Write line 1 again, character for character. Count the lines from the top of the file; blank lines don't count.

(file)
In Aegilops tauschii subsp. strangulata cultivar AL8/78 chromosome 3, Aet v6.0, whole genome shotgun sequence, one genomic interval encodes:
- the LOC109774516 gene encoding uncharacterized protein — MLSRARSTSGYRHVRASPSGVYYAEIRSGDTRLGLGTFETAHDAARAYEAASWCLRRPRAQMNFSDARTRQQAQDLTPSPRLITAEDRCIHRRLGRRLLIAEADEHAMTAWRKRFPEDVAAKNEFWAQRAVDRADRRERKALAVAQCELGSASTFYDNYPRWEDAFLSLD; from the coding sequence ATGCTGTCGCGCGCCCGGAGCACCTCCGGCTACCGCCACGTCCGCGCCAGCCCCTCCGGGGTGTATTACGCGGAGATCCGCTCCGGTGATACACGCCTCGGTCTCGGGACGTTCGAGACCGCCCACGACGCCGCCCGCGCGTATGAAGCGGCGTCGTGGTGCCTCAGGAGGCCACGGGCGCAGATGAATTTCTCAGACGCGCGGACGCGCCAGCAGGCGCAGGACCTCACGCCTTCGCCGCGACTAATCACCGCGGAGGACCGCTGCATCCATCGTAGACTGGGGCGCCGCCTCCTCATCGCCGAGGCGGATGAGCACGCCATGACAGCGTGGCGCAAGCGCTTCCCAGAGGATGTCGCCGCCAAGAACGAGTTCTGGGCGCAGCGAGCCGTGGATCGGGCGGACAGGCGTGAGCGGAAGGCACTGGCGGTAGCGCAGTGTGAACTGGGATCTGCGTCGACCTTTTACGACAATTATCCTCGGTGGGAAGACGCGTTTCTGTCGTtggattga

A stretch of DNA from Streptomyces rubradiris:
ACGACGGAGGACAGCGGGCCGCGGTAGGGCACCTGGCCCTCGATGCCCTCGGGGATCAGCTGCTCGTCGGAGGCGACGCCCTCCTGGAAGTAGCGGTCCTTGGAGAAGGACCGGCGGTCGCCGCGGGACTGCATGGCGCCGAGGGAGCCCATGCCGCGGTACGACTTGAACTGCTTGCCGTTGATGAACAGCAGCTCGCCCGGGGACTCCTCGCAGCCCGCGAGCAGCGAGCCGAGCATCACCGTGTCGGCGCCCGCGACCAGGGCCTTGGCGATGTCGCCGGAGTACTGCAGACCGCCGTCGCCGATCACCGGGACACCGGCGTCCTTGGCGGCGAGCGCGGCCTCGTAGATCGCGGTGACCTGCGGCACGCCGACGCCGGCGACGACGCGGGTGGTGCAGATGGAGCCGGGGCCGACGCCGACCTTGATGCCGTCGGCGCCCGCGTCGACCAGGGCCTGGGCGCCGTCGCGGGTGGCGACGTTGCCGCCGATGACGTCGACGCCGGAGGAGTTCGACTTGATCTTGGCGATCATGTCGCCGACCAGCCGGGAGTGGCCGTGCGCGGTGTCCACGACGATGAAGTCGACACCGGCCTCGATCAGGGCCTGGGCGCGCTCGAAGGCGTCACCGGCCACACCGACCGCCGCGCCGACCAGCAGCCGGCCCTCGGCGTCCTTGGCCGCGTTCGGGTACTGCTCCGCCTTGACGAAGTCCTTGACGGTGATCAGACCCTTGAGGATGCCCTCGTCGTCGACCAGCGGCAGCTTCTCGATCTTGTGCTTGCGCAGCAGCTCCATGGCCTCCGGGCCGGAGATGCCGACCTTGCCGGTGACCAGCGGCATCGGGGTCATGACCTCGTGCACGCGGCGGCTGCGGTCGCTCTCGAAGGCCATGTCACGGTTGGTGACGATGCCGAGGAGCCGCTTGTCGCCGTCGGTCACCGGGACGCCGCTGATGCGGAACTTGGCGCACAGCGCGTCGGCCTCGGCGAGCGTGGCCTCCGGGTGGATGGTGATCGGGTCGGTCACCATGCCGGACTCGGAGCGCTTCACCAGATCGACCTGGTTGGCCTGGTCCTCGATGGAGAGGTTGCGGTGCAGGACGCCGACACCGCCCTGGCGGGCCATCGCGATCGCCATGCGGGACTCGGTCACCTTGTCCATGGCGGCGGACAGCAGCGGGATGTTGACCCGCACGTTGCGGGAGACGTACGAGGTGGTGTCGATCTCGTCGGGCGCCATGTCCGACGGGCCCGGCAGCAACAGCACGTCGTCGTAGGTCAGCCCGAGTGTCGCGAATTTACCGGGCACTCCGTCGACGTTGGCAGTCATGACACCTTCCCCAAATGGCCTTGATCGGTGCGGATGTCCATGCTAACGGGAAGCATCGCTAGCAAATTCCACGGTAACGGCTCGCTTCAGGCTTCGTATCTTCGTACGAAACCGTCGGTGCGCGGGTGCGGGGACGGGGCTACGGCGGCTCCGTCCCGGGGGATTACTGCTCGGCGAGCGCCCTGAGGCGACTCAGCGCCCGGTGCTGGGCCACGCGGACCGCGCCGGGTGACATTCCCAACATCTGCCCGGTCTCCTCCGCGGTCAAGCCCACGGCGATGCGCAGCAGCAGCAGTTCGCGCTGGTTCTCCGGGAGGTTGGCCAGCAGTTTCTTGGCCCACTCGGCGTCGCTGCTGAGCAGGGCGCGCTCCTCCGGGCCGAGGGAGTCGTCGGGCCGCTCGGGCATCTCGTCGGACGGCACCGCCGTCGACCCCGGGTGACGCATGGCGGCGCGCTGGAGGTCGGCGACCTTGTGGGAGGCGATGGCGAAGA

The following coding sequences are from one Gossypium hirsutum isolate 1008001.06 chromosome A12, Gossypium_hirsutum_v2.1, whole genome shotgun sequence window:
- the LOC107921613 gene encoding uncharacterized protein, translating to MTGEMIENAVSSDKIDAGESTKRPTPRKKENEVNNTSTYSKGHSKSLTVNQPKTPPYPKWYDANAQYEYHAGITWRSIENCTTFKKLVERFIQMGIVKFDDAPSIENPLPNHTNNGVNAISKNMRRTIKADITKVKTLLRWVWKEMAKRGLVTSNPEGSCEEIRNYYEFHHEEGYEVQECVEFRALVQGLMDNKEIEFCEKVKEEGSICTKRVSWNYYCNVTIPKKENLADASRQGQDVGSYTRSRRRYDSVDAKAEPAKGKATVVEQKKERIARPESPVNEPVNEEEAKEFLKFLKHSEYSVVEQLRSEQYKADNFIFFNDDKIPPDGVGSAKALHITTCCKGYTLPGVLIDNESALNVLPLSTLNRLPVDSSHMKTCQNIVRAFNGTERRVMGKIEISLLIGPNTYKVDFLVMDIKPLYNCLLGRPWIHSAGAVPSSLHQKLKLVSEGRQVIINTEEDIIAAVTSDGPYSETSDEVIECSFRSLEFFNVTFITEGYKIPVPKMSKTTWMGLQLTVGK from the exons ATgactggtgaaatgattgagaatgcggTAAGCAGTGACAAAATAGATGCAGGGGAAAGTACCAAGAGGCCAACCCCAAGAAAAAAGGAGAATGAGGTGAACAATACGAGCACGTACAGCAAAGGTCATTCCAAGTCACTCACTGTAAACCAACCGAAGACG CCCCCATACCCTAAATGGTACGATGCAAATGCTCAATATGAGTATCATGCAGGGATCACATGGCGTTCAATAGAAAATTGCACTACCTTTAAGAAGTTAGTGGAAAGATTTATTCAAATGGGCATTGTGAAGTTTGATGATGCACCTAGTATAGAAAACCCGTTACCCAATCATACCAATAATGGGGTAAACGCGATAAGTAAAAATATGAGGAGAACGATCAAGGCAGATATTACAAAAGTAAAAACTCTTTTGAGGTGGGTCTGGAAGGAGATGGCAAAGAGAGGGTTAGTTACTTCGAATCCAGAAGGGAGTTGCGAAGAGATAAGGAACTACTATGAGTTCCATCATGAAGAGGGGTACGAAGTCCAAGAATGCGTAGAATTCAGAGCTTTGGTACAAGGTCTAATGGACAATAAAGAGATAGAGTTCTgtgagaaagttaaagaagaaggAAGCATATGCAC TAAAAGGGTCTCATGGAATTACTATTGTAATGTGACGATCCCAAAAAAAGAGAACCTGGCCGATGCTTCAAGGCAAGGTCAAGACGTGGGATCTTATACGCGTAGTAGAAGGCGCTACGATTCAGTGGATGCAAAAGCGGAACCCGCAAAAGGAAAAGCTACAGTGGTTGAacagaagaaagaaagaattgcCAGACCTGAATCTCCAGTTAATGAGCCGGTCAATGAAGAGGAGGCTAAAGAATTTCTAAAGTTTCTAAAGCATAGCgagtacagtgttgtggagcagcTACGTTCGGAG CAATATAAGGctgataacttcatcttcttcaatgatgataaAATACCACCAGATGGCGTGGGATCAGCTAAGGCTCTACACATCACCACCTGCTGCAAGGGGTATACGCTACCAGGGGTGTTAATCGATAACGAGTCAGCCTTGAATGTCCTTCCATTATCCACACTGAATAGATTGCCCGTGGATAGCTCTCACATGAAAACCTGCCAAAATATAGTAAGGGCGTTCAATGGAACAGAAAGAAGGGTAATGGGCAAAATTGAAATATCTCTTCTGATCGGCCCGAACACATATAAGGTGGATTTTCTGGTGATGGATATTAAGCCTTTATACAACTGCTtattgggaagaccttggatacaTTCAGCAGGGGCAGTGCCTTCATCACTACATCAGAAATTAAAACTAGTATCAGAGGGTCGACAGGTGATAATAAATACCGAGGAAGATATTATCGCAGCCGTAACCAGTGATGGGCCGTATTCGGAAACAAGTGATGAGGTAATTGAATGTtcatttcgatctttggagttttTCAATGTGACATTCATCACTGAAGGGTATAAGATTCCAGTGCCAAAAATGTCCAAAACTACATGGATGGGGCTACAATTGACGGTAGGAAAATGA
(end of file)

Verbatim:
In Aegilops tauschii subsp. strangulata cultivar AL8/78 chromosome 3, Aet v6.0, whole genome shotgun sequence, one genomic interval encodes: